State Education Cuts Won't Hurt Glenview Schools
While school districts across the state lay off teachers and cut programs, Glenview public school funding remains secure.
While schools around the state are laying off teachers and cutting programs to make up for recession-driven tax shortfalls, both major public school districts in Glenview recently passed budgets with small projected surpluses and healthy reserves.
"We won't have cuts in personnel or anything that impacts our students," said District 34 Superintendent Gerald Hill.
"At a time when many school districts are struggling, District 225 has maintained its financial stability through the support of our communities and the implementation of proactive cost-reduction strategies," said Board of Education President Skip Shein.
It's a case of no news is good news, but also a function of how little Glenview schools rely on volatile state funding for support. Just 4 percent of District 225's budget and 6 percent of District 34's comes from Springfield. The rest is local support – primarily property taxes.
By contrast, the average Illinois public school gets 28 percent of its budget from the state, and a $341 million projected shortfall in the governor's budget has led to reported cuts of up to 25 percent of teachers in some districts, deep curriculum cuts and the slashing of after-school programs.
Meanwhile, the public middle schools in Glenview are flush enough to offer a full complement of band and music programs plus sports (some fee-supported) such as basketball, volleyball, tennis and golf.
Karen Geddeis, spokeswoman for the high schools, said District 225's ability to rely on stable property taxes has helped keep them fiscally healthy, along with an infusion of $94 million from a referendum passed by voters in 1996.
The last $10 million of those funds were recently earmarked by the board for capital improvement projects.
Both boards credited sound fiscal management for the districts' ability to run surpluses at a time of severe deficits elsewhere. District 225's board said it pre-emptively cut $850,000 in spending from the upcoming budget and projects another $1 million in cuts from the 2011-12 budget.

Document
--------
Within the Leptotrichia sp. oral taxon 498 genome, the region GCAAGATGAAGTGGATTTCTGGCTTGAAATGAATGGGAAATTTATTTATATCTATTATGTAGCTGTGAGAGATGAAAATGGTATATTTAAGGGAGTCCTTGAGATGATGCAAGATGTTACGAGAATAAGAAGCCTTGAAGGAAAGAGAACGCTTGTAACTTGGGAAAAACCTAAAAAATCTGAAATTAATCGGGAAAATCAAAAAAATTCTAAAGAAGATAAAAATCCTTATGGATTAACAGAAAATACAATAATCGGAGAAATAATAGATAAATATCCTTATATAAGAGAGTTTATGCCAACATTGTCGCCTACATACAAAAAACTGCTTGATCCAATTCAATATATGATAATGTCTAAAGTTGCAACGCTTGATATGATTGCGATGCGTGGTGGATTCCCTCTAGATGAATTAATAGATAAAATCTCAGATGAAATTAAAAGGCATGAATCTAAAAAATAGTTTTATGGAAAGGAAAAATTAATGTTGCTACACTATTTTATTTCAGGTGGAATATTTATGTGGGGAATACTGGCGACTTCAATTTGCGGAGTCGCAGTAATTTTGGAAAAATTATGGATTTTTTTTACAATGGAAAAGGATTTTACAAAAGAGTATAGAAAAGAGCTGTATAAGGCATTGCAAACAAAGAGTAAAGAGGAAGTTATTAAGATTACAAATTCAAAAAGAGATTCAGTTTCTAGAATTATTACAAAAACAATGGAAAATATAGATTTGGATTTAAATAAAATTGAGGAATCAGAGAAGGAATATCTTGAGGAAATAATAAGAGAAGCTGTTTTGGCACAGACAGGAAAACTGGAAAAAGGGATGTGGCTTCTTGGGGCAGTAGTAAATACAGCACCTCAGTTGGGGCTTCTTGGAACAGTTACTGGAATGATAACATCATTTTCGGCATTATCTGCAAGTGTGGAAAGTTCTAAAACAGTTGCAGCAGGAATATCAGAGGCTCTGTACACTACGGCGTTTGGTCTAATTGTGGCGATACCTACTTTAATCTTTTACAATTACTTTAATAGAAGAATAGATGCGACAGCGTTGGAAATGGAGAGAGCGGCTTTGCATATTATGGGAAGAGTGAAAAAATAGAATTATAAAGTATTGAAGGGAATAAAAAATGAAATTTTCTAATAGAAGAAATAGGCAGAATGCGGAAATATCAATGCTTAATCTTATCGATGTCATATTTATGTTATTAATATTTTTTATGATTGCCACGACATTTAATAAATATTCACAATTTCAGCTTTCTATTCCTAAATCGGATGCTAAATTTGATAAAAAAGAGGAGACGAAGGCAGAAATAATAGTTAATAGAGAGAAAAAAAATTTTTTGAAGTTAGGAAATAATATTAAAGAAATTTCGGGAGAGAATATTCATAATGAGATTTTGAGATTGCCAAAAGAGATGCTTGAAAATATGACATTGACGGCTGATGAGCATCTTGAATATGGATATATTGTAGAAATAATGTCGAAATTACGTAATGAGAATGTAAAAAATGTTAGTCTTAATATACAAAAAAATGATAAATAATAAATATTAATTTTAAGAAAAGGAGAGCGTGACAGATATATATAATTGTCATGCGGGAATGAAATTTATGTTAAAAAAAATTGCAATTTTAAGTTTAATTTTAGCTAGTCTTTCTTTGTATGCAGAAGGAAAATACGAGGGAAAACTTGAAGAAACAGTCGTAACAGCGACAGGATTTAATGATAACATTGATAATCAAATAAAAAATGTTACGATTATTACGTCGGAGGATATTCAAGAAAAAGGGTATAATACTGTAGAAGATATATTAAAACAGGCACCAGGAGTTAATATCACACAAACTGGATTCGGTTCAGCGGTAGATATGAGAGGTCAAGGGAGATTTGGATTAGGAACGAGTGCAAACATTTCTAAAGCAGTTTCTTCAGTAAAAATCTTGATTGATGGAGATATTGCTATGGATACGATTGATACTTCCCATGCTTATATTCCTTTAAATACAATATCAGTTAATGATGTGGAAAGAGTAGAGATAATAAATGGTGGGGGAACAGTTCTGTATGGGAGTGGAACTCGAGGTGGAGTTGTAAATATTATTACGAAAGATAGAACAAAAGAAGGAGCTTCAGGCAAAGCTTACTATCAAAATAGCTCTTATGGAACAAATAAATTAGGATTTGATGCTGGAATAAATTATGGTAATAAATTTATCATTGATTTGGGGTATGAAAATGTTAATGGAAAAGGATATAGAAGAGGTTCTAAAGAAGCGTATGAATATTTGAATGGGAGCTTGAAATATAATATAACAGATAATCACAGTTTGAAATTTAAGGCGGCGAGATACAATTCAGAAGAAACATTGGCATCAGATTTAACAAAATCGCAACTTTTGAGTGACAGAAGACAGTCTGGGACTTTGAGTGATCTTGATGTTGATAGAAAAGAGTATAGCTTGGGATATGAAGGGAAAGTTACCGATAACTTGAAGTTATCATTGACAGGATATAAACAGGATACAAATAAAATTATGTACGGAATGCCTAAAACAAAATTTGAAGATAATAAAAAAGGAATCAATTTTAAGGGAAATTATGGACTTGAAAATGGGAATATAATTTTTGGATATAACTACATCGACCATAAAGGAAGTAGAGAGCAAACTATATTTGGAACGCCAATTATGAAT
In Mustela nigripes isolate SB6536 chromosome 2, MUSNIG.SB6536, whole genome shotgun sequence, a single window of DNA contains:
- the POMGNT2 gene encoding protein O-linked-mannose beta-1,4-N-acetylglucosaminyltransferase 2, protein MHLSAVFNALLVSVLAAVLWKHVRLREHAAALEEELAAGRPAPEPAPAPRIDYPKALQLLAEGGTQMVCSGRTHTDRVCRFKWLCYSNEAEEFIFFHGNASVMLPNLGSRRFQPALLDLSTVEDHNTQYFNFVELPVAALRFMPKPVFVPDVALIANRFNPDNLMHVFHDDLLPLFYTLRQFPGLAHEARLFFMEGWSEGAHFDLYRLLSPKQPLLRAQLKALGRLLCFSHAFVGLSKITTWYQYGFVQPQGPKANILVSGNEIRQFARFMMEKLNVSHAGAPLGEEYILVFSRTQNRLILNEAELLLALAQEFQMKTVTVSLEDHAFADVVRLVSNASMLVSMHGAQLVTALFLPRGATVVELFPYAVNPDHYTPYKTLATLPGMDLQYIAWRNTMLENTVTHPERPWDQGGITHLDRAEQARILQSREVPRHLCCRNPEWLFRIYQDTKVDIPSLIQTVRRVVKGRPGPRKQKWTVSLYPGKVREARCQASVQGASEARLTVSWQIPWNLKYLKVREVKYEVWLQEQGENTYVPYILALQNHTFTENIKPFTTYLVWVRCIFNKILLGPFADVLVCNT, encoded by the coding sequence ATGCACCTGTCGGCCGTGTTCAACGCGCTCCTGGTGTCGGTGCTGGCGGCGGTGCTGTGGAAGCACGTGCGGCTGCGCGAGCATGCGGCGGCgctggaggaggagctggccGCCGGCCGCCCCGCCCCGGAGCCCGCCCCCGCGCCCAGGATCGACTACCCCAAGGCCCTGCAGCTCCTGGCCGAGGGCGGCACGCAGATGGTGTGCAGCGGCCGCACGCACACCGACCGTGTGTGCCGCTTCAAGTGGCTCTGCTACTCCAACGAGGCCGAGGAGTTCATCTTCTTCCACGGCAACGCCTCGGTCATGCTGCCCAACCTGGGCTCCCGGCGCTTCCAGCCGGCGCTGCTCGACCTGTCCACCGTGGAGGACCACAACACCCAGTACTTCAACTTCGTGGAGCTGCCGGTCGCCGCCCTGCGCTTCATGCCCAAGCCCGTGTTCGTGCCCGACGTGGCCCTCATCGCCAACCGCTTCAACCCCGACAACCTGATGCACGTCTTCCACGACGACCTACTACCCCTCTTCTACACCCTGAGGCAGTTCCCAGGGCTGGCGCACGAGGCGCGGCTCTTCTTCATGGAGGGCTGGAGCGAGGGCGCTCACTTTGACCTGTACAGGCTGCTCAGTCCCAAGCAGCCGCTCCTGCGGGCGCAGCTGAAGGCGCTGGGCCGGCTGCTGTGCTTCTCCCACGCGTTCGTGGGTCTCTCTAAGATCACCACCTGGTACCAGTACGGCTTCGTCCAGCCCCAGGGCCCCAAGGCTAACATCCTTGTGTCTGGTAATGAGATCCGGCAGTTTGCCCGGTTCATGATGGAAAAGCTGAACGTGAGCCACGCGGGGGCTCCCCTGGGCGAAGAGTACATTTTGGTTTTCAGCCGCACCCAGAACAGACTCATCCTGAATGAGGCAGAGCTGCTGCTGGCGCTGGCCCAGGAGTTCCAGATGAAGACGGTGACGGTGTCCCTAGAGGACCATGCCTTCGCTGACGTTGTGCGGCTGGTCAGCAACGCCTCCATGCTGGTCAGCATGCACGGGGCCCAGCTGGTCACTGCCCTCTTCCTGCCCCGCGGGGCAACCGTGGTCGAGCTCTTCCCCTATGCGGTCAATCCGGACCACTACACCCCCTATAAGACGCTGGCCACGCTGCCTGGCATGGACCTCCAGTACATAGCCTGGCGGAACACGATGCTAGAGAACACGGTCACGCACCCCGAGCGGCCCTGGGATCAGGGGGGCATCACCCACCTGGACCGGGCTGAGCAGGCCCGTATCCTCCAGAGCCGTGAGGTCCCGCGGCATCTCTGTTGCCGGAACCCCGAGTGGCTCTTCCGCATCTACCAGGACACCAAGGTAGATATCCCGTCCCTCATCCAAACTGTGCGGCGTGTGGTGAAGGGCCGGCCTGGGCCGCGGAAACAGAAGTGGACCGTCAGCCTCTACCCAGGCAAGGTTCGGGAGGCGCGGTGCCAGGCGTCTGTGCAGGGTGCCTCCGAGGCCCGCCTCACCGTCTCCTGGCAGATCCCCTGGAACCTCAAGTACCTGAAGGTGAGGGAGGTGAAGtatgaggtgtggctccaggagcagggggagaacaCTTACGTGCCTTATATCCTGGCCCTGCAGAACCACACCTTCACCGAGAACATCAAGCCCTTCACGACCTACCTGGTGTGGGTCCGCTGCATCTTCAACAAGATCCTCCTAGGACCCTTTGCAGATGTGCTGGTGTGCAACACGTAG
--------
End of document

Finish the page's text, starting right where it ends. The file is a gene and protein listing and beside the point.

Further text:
But it's also true that the districts just have more money to begin with. Healthy property tax receipts in an affluent community insulate the schools from the shifting winds of state support.
According to the most recent data from the Interactive Illinois Report Card, the average per pupil funding in District 225 was $18,684 as compared with $10,417 statewide. In District 34 it was $12,220. More than 83 percent of District 34's funding and 88 percent of District 225's funding came from local property taxes as compared with just 59 percent statewide.
Both districts recently adopted 2010-11 budgets with a projected $63,000 surplus at the high schools and a $30,000 buffer in District 34, which includes three primary, three intermediate and two middle schools.
District 225 also holds $59.2 million in reserve, or 61.5 percent of projected expenditures. That's almost twice the 33 percent minimum reserved established by Board of Education policy. District 34 also has a healthy 55 percent reserve, but Hill said school projections show that reserve will fall below the board mandated 30 percent by the 2013-14 school year unless changes are made proactively.
Hill plans to form a "budget realignment" committee of teachers, administrators, parents and community members to make recommendations either for identifying cuts or raising revenue.
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